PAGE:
Instructor-led Bowhunter Education Proficiency Shoot and Blood Trailing Exercise
All applicants for bowhunter education certification must successfully complete a standardized proficiency shoot and blood trailing exercise. All students must provide their own archery equipment. It is recommended that the student use the bow they intend to hunt with during the proficiency shoot. There is no minimum bow weight required to take the proficiency shoot, however, students must be knowledgeable about the current minimum draw weight requirements to hunt Class I & II big game in Alaska.
During the required proficiency shoot, a course will be set up with eight different shooting stations (two stations at each of four 3-D targets). Students will use field tips only, NO BROADHEADS. The student will be asked to shoot from both kneeling and standing positions. The shooting proficiency will also require a student to estimate range and identify the vital zones of various big game animals. Students will be allowed to use a rangefinder during the proficiency shoot as it's a legal piece of equipment and can be a valuable aid to any hunter, however they cannot share this information with any other student. Archery shooting proficiency shall be demonstrated by the student taking eight shots at four 3-D targets. The student must make five out of the eight shots in the vitals (heart, lung, liver). The student must make at least one vital shot on each of the four target animals and a double kill shot on one. Students with disabilities will not be required to kneel. Students shooting traditional and compound bows will be held to the same minimum standards (10-30 yards). These requirements are based on realistic distances that all archers would encounter in the field.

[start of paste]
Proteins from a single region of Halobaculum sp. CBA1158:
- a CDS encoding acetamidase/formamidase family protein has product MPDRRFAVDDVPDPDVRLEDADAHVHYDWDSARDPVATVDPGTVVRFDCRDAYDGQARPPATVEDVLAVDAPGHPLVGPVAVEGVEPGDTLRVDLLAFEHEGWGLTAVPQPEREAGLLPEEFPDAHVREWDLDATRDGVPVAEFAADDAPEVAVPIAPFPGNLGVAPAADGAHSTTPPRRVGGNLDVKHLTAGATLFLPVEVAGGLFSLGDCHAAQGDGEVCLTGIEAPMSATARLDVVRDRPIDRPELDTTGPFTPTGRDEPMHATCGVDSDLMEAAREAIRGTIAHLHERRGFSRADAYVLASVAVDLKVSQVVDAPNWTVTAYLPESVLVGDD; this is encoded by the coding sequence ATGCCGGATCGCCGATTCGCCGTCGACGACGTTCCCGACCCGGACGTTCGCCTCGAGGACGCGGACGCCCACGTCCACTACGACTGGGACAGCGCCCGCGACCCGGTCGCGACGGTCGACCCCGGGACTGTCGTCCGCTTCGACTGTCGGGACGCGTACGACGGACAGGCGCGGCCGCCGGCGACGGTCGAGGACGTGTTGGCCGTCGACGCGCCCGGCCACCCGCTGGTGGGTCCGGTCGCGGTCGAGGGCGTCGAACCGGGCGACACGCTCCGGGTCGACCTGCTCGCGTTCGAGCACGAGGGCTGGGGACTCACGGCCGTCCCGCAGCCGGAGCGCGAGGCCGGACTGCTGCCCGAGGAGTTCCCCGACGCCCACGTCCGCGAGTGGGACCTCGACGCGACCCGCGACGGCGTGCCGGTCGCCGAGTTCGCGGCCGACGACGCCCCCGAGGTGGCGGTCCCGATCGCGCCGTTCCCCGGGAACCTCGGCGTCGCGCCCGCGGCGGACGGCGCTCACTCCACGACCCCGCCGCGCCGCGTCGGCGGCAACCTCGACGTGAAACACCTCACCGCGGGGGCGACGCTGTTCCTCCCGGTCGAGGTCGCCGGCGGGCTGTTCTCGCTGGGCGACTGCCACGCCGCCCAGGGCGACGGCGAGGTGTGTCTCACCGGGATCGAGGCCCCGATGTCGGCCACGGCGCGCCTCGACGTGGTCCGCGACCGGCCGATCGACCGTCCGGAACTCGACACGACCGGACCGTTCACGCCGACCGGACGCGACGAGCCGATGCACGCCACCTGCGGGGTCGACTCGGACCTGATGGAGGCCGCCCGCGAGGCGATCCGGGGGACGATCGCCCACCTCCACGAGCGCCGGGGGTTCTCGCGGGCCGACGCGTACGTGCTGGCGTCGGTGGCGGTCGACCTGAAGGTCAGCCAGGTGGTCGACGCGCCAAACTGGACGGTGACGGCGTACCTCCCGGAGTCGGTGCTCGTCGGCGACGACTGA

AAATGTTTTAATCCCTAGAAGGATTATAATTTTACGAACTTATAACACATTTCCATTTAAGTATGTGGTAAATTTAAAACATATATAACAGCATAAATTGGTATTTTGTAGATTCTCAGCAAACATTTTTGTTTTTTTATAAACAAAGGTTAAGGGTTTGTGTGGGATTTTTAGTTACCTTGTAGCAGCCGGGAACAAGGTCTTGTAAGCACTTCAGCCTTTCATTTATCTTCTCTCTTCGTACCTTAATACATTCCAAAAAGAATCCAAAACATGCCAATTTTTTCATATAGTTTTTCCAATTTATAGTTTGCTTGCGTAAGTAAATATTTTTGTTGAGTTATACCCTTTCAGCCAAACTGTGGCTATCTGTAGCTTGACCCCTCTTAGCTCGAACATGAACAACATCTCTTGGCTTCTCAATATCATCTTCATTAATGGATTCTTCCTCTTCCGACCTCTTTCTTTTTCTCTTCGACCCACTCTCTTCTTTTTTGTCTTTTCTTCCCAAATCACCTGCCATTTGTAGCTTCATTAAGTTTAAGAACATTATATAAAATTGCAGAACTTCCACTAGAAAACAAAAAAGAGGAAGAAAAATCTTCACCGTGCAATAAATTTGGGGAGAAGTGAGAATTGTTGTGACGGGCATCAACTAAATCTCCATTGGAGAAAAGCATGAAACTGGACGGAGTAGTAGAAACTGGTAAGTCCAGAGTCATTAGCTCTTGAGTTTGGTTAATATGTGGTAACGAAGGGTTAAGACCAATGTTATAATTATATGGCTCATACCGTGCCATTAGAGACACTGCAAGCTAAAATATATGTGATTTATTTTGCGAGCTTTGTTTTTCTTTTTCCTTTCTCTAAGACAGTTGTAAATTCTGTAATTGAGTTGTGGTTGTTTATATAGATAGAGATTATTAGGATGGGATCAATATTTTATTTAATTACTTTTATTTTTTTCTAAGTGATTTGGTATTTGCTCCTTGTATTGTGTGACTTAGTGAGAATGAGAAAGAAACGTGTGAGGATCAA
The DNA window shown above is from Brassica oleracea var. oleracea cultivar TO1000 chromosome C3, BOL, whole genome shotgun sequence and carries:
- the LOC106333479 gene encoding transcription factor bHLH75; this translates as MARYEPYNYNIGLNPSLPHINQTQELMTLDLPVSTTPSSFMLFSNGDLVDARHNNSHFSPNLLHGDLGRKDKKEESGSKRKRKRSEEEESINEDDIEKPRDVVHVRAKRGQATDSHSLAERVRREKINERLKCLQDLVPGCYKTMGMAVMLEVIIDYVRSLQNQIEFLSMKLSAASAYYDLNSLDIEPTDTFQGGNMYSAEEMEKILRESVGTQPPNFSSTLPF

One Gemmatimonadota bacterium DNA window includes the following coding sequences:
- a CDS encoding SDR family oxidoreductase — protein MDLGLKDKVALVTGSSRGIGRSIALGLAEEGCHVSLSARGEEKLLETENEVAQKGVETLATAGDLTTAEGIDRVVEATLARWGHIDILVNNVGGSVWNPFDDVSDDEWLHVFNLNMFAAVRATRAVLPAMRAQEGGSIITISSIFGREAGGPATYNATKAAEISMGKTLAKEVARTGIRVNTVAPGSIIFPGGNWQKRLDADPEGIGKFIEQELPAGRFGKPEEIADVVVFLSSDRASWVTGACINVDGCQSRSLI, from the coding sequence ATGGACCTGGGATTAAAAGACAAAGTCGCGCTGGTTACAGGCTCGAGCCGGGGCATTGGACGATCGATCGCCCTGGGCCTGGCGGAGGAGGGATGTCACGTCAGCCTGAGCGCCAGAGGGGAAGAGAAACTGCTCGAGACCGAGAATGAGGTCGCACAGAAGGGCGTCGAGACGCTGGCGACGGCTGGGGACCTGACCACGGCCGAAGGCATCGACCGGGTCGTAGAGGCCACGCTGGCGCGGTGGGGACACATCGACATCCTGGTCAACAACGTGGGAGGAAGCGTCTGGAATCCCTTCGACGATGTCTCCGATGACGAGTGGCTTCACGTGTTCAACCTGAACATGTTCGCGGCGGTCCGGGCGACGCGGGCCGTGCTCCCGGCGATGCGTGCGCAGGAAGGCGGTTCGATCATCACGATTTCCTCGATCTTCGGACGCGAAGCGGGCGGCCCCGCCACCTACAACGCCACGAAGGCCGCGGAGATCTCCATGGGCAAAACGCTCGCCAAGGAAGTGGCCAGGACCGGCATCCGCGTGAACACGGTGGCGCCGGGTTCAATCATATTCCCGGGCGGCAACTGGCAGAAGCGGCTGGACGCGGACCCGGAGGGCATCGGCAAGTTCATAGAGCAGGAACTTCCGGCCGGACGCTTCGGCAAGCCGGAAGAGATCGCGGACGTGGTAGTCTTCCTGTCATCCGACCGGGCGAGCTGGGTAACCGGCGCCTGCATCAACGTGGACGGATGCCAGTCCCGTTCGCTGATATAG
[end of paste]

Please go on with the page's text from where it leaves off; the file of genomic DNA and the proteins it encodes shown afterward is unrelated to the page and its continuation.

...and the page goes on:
The blood trailing exercise is designed to emphasize the importance for bowhunters of understanding how to blood trail. Volunteer instructors will lead the class on a simulated blood trail, and this exercise will be evaluated on a pass/fail basis.
Regardless of the shooting skills demonstrated, a disruptive or unsportsmanlike attitude by a student during any portion of the shooting proficiency may result in a failing grade being assigned by the instructor. If you fail the proficiency shoot, you may, at the discretion of the instructor, retake the entire proficiency shoot that day, but only after everyone else has shot. Past experience has shown that students who show up unprepared will likely fail the proficiency shoot - it is imperative that you practice, practice, practice before taking the course. If the student does not successfully complete all portions of the course, they must re-take the entire course.